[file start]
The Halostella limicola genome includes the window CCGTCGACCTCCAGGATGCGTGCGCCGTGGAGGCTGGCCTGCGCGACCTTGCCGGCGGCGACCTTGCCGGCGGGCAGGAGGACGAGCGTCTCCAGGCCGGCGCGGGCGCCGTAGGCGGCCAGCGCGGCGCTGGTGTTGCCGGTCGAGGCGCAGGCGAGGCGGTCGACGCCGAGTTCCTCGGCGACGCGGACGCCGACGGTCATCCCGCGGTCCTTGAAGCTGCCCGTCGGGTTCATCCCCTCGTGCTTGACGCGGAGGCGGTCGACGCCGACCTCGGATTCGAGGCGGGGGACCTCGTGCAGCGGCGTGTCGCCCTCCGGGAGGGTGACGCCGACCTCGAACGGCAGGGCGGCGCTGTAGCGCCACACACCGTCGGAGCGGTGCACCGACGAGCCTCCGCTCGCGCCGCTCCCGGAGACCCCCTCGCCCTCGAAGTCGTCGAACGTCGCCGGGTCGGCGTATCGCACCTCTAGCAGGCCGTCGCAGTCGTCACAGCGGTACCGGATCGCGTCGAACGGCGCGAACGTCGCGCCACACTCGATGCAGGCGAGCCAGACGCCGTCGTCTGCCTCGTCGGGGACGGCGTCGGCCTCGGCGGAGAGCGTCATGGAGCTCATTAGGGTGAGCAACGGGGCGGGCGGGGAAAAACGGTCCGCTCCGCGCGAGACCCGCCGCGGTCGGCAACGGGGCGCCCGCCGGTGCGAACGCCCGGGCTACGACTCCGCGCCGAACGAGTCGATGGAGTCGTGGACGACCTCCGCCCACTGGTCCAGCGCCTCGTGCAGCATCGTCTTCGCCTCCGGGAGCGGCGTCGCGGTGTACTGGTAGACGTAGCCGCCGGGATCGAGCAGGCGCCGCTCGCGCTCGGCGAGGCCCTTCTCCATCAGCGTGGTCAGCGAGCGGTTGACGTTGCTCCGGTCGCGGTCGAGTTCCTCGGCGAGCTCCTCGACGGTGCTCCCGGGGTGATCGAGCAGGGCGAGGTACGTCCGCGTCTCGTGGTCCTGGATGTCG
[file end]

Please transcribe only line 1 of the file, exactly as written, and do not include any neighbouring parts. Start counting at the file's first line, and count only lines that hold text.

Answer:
The Halostella limicola genome includes the window CCGTCGACCTCCAGGATGCGTGCGCCGTGGAGGCTGGCCTGCGCGACCTTGCCGGCGGCGACCTTGCCGGCGGGCAGGAGGACGAGCGTCTCCAGGCCGGCGCGGGCGCCGTAGGCGGCCAGCGCGGCGCTGGTGTTGCCGGTCGAGGCGCAGGCGAGGCGGTCGACGCCGAGTTCCTCGGCGACGCGGACGCCGACGGTCATCCCGCGGTCCTTGAAGCTGCCCGTCGGGTTCATCCCCTCGTGCTTGACGCGGAGGCGGTCGACGCCGACCTCGGATTCGAGGCGGGGGACCTCGTGCAGCGGCGTGTCGCCCTCCGGGAGGGTGACGCCGACCTCGAACGGCAGGGCGGCGCTGTAGCGCCACACACCGTCGGAGCGGTGCACCGACGAGCCTCCGCTCGCGCCGCTCCCGGAGACCCCCTCGCCCTCGAAGTCGTCGAACGTCGCCGGGTCGGCGTATCGCACCTCTAGCAGGCCGTCGCAGTCGTCACAGCGGTACCGGATCGCGTCGAACGGCGCGAACGTCGCGCCACACTCGATGCAGGCGAGCCAGACGCCGTCGTCTGCCTCGTCGGGGACGGCGTCGGCCTCGGCGGAGAGCGTCATGGAGCTCATTAGGGTGAGCAACGGGGCGGGCGGGGAAAAACGGTCCGCTCCGCGCGAGACCCGCCGCGGTCGGCAACGGGGCGCCCGCCGGTGCGAACGCCCGGGCTACGACTCCGCGCCGAACGAGTCGATGGAGTCGTGGACGACCTCCGCCCACTGGTCCAGCGCCTCGTGCAGCATCGTCTTCGCCTCCGGGAGCGGCGTCGCGGTGTACTGGTAGACGTAGCCGCCGGGATCGAGCAGGCGCCGCTCGCGCTCGGCGAGGCCCTTCTCCATCAGCGTGGTCAGCGAGCGGTTGACGTTGCTCCGGTCGCGGTCGAGTTCCTCGGCGAGCTCCTCGACGGTGCTCCCGGGGTGATCGAGCAGGGCGAGGTACGTCCGCGTCTCGTGGTCCTGGATGTCG